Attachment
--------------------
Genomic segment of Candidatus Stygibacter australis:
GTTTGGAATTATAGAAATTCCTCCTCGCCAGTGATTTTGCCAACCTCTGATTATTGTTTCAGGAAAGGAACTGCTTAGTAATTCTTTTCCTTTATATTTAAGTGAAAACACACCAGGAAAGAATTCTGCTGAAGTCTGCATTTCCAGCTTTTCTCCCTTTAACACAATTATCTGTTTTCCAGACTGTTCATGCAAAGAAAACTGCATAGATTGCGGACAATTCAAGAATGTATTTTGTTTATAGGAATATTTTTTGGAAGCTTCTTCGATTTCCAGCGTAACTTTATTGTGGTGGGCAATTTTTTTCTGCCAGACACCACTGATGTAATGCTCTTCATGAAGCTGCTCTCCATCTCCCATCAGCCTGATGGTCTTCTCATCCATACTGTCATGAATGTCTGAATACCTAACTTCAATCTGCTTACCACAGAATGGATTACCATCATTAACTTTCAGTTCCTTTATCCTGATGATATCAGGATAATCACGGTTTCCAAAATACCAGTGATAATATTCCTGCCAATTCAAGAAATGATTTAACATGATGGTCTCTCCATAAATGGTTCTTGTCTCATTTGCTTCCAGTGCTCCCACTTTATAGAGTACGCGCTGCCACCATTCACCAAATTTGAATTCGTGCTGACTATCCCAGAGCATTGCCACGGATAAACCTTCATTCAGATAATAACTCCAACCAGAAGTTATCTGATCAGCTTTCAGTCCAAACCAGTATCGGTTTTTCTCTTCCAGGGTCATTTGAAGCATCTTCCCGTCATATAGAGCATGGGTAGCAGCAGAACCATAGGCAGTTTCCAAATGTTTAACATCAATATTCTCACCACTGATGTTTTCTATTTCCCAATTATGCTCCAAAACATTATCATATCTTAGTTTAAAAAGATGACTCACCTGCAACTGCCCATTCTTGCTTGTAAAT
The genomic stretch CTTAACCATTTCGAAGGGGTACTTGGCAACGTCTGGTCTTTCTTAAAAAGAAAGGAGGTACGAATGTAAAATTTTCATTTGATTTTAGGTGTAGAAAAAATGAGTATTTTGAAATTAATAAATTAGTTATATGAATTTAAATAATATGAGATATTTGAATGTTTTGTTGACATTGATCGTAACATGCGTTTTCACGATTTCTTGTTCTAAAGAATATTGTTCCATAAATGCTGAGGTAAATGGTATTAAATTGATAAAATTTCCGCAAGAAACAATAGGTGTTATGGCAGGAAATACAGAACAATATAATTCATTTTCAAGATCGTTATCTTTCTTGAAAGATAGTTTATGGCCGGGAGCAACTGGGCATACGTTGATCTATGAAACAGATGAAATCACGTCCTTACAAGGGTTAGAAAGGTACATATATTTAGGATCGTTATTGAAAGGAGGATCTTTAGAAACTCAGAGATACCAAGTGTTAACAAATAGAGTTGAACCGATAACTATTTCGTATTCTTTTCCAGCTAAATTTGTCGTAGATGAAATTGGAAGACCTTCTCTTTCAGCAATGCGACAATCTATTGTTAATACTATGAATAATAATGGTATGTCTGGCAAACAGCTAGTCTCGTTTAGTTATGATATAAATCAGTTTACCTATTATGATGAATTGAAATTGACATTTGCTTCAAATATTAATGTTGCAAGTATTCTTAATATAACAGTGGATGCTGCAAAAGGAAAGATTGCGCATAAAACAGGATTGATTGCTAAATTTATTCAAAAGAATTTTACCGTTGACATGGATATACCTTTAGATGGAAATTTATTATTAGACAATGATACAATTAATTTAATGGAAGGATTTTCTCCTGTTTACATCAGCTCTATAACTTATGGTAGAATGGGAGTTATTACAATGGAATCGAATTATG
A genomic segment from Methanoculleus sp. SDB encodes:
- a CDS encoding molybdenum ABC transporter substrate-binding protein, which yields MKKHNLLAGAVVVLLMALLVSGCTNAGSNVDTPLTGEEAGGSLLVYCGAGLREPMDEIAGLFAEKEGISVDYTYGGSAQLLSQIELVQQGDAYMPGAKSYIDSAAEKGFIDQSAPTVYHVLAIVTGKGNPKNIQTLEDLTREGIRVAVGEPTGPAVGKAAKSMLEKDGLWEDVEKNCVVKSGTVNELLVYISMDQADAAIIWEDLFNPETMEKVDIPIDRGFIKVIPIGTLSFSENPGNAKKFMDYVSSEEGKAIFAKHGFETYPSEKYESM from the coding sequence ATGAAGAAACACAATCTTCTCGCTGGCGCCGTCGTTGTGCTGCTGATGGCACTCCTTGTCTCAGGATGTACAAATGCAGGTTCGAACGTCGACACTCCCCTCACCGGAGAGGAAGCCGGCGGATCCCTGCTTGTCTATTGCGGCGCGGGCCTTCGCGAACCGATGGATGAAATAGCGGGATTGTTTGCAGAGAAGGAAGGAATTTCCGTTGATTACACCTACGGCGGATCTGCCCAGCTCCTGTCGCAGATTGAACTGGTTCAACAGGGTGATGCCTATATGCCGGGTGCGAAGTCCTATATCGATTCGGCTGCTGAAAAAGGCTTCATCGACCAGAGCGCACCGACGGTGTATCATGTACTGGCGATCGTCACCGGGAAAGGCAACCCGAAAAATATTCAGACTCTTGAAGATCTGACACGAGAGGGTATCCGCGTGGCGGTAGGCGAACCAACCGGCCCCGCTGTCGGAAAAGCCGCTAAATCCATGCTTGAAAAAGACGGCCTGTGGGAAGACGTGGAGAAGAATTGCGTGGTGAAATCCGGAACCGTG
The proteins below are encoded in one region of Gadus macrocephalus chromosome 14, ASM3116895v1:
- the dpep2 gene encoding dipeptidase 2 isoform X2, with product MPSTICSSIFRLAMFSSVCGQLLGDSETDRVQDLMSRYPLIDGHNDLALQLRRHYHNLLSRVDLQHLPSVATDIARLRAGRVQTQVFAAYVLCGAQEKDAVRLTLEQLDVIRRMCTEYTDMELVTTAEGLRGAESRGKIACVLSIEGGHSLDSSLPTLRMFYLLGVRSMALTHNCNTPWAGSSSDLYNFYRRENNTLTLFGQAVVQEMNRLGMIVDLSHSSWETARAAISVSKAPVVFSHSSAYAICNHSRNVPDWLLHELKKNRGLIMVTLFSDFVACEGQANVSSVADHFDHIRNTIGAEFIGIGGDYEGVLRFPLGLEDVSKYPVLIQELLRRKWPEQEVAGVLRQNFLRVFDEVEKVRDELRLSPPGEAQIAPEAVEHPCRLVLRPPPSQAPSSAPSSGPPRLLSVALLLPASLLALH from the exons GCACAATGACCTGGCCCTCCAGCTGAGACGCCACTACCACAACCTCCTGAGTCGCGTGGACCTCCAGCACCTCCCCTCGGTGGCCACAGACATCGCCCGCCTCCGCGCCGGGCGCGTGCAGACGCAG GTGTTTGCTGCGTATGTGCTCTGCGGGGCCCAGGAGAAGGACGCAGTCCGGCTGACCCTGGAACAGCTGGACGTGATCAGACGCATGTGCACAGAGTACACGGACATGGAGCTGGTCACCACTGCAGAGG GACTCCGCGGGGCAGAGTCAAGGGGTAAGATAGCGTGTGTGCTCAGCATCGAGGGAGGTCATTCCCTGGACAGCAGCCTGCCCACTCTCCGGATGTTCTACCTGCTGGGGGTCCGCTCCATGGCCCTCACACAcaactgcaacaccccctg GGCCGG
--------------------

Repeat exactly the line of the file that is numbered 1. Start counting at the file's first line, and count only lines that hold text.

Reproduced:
Genomic segment of Candidatus Stygibacter australis: